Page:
Why We Shouldn’t ‘Do God’

‘We don’t do God’ was the famous response of Alistair Campbell when asked by a journalist about Tony Blair’s faith.  It was a curious reply given that Blair was quite an open Christian, and his communitarian ideology combined with his support for the idea of ‘faith communities’ significantly influenced public policy, particularly in the realm of public services but also ‘community cohesion’.

Those who agree with Richard Dawkins on the falseness and undesirability of religion (as I do), find the labelling of children as ‘Protestant’, ‘Catholic’, ‘Jewish’ or ‘Muslim’ baffling and objectionable, and can’t understand why Government policy favours the establishment and continuing of denominational schools, also branded ‘faith schools’.

All faith schools manage to do is divide children on the basis of the religion of their parents (real or feigned).  The consequences of division are inevitably ignorance, disunity and the potential to ignite or inflame further sectarian conflicts.  The clearest example of this is Northern Ireland, though the seperation that seems to have occurred in many northern towns and cities in England such as Bradford is also striking.

It is often said that faith schools achieve better results, and while this is true in a very crude sense, taking into account the social intake they perform no better than comparable schools.  This subtle social filtering is mainly because the middle classes ability for deception allows many children of well-connected non-believers to get in.

For some reason, the professed faith of parents is seen as a valid reason for admitting or denying entry to a child.  This leads only to deception, and deception and working the system is what the middle classes do best, without any thought about the effects on any children other than their own.

Although a ‘compulsory act of worship’ is demanded of all State schools daily, most schools seem to ignore this completely, or claim that the quiet during morning registration qualifies.  I have little problem with this breach of rules, and have little problem with the study of religion as a cultural phenomenon or a set of ideas to be taken apart and criticised.

The problem is that in faith schools the children are likely to have their time wasted by engaging in more religious activities.  I don’t know the extent to which this succeeds in brainwashing the children, I suspect it doesn’t in any meaningful way, except to perhaps reinforce the idea they will have at home that being religious is the normal, default position.  As well as all this there is an issue of creationists in the classroom, which Blair disgracefully defended on the grounds of ‘diversity’.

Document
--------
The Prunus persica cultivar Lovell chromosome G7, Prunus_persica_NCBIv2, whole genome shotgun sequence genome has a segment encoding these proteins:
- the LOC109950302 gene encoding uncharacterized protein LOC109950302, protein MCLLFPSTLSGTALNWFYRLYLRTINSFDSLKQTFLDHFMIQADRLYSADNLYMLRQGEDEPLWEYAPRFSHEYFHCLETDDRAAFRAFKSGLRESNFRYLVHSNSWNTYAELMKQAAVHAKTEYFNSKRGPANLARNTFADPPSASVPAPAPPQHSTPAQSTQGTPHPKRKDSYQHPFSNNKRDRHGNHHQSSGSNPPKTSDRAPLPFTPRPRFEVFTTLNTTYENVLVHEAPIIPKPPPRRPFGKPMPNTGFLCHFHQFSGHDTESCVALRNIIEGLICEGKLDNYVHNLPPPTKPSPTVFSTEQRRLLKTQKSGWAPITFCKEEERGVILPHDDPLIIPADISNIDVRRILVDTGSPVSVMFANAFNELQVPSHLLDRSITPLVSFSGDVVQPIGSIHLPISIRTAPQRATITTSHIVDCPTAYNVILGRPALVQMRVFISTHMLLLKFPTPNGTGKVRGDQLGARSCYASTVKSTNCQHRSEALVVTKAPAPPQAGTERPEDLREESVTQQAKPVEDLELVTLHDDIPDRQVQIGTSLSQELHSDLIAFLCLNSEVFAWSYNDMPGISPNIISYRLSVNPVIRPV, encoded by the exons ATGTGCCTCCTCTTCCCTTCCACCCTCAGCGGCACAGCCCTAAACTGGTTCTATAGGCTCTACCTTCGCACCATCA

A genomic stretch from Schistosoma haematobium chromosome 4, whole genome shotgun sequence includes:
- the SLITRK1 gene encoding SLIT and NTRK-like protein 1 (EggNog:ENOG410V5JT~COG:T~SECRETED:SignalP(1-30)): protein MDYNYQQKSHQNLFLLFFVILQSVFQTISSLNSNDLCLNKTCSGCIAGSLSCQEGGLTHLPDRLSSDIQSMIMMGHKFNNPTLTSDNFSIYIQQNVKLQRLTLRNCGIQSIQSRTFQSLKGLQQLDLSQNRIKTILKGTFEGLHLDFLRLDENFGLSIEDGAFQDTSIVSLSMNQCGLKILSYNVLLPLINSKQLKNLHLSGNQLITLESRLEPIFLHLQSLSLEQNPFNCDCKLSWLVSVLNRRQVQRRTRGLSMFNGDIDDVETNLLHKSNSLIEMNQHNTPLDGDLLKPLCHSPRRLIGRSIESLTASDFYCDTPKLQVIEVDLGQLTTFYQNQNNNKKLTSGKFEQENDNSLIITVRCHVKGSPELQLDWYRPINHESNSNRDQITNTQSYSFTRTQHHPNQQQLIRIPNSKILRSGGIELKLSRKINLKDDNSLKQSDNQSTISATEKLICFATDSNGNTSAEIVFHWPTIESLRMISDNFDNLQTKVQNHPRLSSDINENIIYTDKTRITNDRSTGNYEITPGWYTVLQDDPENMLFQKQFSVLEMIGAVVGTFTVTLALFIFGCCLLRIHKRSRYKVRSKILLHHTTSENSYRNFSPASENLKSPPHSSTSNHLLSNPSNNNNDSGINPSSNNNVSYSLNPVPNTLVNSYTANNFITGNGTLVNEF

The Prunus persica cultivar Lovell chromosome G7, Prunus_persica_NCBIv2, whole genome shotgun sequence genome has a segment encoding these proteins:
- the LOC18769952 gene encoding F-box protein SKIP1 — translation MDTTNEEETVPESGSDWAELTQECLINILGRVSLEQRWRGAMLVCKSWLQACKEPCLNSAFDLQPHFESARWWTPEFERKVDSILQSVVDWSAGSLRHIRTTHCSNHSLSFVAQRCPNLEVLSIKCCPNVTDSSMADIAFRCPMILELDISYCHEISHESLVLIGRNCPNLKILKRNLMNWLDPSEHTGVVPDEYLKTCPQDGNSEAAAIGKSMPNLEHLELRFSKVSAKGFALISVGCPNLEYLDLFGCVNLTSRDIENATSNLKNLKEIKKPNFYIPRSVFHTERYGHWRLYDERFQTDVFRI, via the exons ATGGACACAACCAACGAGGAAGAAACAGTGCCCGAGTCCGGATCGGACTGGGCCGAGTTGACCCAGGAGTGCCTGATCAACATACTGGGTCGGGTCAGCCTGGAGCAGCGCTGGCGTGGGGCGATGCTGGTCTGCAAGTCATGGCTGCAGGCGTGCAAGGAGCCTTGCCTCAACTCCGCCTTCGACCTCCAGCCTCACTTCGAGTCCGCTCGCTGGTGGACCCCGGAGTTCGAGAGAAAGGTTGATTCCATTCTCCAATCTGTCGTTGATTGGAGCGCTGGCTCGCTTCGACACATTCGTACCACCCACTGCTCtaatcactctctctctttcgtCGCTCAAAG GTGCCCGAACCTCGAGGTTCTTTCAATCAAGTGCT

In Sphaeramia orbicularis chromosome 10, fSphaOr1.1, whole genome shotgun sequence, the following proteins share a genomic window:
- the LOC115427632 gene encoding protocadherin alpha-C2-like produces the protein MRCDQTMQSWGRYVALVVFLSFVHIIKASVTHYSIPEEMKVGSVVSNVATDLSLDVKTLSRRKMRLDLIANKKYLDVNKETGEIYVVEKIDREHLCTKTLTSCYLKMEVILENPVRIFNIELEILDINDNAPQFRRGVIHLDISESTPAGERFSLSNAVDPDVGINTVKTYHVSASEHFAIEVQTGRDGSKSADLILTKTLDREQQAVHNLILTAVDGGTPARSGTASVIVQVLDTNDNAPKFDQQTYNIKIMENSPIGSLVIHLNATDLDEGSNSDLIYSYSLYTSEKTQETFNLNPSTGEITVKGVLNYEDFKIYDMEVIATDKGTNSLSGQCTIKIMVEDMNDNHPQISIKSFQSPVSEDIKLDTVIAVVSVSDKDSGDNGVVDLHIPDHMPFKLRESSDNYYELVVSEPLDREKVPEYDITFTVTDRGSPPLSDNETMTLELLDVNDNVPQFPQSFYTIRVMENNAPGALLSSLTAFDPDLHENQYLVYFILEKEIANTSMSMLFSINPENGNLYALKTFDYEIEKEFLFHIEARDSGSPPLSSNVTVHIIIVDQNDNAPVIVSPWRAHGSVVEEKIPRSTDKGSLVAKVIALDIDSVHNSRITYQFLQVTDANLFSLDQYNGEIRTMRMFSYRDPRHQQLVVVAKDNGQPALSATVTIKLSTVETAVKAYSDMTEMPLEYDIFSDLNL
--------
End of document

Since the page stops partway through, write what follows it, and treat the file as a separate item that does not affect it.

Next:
Now diversity is all fine when there are a wide range of possible views on a subject – in a university it would be valuable for academics to hold a wide range of philosophical groundings for example – but where the science or history is uncontested by all reasonable people it makes no sense.  Would Blair defend a holocaust-denying history teacher on the same grounds?

It’s my view that we on the Left shouldn’t do God.  By this I mean we should leave pandering to religion to the liberals.  Despite what many on the Left seem to want to think, possibly out of an opportunistic desire to recruit members of religions, Marxism is atheistic and materialist.  There is no room for God or supernatural silliness.  Yes, we accept why people still adhere to religious belief.  It is “the sigh of the oppressed creature, the heart of a heartless world”.

But the material realities underlying religious belief does not mean religion is a thing to be defended or celebrated.  While there are undoubtedly some excellent Leftists who are also religious, in general religion acts as a break on action in this world.  It plays a backward, reactionary role.